A number of South African cities are planning integrated public transport networks that rely on the introduction of Bus Rapid Transit (BRT), in line with similar trends to expand or upgrade public transport services in emerging and industrialised urban transport markets around the globe. In addition, BRT in South Africa is being used as a mechanism to drive reform in
This paper describes factors affecting health worker motivation and satisfaction in the publicsector in Ghana. The data are from a survey of publicsector health care providers carried out in January 2002 and repeated in August 2003 using an interviewer administered structured questionnaire. It is part of a continuous quality improvement (CQI) effort in the health sector in the Greater Accra region of Ghana. Workplace obstacles identified that caused dissatisfaction and de-motivated staff in order of the most frequently mentioned were low salaries such that obtaining basic necessities of daily living becomes a problem; lack of essential equipment, tools and supplies to work with; delayed promotions; difficulties and inconveniences with transportation to work; staff shortages; housing, additional duty allowances and in-service (continuous) training. Others included children's education, vehicles to work with such as ambulances and pickups, staff transfer procedures, staff pre-service education inadequate for job requirements, and the effect of the job on family and other social factors. There were some differences in the percentages of staff selecting a given workplace obstacle between the purely rural districts, the highly urbanized Accra metropolis and the districts that were a mixture of urbanized and rural. It is unlikely that the Ghana Health Service can provide high quality of care to its end users (external customers) if workplace obstacles that de-motivate staff (internal customers) and negatively influence their performance are not properly recognized and addressed as a complex of inter-related problems producing a common result--dissatisfied poorly motivated staff and resulting poor quality services. PMID:15688876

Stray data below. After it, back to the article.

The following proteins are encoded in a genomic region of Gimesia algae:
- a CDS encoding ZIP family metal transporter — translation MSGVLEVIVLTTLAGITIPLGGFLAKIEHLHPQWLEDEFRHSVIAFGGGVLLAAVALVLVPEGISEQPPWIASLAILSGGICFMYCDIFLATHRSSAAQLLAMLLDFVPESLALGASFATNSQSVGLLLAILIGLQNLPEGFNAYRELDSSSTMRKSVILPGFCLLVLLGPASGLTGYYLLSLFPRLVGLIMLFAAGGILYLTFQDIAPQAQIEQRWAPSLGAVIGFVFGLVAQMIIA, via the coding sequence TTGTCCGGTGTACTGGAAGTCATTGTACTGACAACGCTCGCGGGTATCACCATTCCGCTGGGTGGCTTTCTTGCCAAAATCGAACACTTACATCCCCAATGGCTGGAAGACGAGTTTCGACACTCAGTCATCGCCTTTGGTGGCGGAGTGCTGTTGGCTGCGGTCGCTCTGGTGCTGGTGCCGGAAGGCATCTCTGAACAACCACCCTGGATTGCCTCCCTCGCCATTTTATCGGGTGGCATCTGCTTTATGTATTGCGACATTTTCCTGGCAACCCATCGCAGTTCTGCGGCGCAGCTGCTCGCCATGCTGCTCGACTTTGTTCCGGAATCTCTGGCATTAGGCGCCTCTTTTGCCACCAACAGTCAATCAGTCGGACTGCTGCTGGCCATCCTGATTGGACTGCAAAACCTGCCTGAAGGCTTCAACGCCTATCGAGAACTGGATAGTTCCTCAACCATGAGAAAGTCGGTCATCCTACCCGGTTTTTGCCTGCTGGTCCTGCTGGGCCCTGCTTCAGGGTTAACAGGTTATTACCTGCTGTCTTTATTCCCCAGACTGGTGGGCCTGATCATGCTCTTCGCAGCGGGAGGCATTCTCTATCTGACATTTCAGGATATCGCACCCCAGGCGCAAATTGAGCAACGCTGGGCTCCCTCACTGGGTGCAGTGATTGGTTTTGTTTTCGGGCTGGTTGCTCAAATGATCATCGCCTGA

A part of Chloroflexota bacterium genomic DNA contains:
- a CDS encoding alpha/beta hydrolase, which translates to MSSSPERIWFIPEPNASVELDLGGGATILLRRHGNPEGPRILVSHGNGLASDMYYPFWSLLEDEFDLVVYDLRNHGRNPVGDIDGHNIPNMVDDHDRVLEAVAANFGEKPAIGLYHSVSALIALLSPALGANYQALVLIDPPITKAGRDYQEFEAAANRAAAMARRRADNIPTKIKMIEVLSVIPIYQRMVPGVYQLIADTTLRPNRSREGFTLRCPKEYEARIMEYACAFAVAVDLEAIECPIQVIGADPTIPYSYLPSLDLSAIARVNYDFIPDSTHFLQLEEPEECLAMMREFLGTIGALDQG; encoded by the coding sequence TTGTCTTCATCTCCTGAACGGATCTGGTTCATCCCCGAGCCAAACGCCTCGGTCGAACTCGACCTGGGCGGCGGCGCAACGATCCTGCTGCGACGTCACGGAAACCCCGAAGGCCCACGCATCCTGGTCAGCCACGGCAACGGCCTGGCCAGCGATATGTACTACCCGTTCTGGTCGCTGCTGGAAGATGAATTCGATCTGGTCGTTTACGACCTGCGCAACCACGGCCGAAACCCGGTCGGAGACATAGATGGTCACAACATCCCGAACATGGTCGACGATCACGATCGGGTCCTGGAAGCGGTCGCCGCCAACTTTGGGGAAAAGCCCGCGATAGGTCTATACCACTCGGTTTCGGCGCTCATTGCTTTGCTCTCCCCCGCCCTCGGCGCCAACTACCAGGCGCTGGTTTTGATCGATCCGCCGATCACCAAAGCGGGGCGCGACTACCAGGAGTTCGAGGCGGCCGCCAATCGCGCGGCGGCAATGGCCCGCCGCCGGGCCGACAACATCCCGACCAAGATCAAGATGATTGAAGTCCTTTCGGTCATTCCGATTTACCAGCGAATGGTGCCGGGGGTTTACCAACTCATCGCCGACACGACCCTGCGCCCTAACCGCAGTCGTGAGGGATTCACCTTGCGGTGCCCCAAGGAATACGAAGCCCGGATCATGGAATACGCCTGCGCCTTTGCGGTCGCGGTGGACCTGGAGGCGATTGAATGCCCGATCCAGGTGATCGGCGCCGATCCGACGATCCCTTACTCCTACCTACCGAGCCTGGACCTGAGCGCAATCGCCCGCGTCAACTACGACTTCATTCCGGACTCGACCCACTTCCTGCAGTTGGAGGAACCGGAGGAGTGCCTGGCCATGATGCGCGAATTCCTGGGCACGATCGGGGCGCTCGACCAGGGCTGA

Agyepong, Irene Akua; Anafi, Patricia; Asiamah, Ebenezer; Ansah, Evelyn K; Ashon, Daniel A; Narh-Dometey, Christiana
Taking an historical view, the paper considers how Japan has struggled to regulate development and examines the impact of land reform in the immediate post-WWII era. This is seen as a key institutional change that precipitated numerous political and policy shifts in subsequent decades and acted as a critical factor in shaping Japanese land use. The focus of the paper
Dominant social, economic, and political philosophies manifested in the recent debate over the University of Costa Rica general studies curriculum reforms are discussed. It is concluded that the debate is really about the university's role in an environment that values privatization, individual (contrasted with social) benefits of higher…
The No Child Left Behind Act declared that improving education in every school in the United States was a top national priority. However, this act did not acknowledge how state departments of education have successfully constructed reforms for the past few decades, despite the power struggle between governors, legislators, school districts, and…
The rediscovery of a role in extending social organization and bringing "order" to distressed neighborhoods has become an educational reform motif in the United States. A full-service school that links education and other support services can contribute to the social capital needed to improve children's learning. While it is a laudable concept,…
This document summarizes the discussions held at a conference of publicsector executives and human resource managers designed to address the problems of attracting and keeping good workers in public service. Presentations made by the governor of Georgia, federal officials, educators, and regional representatives in three plenary sessions…
Researchers have been criticized for applying generic organization and management theories to publicsector organizations on the basis that such theories ignore significant public-private differences. To examine the extent to which generic theories can help us better understand public-private differences, the authors applied a generic leadership theory to both a private and a publicsector organization and found interesting differences
The response of military psychology in times of war or other great public crises may presage the success of the profession in less perilous times. The ability of public-sector psychologists to provide assistance and improve the common welfare during conflict or turmoil is generally followed by an increased demand for psychological services. This…
BACKGROUND: Ensuring health worker job satisfaction and motivation are important if health workers are to be retained and effectively deliver health services in many developing countries, whether they work in the public or private sector. The objectives of the paper are to identify important aspects of health worker satisfaction and motivation in two Indian states working in public and private
David H Peters; Subrata Chakraborty; Prasanta Mahapatra; Laura Steinhardt
Corn trade between the European Union (EU) and the United States has undergone substantial changes over the past decade. EU Reforms of the Common Agricultural Policy (CAP), beginning with the Mac Sharry Reforms of 1992 and continuing with the Agenda 2000 Reforms, were directed at bringing EU agricultural policy into compliance with World Trade Organization (WTO) provisions. These reforms have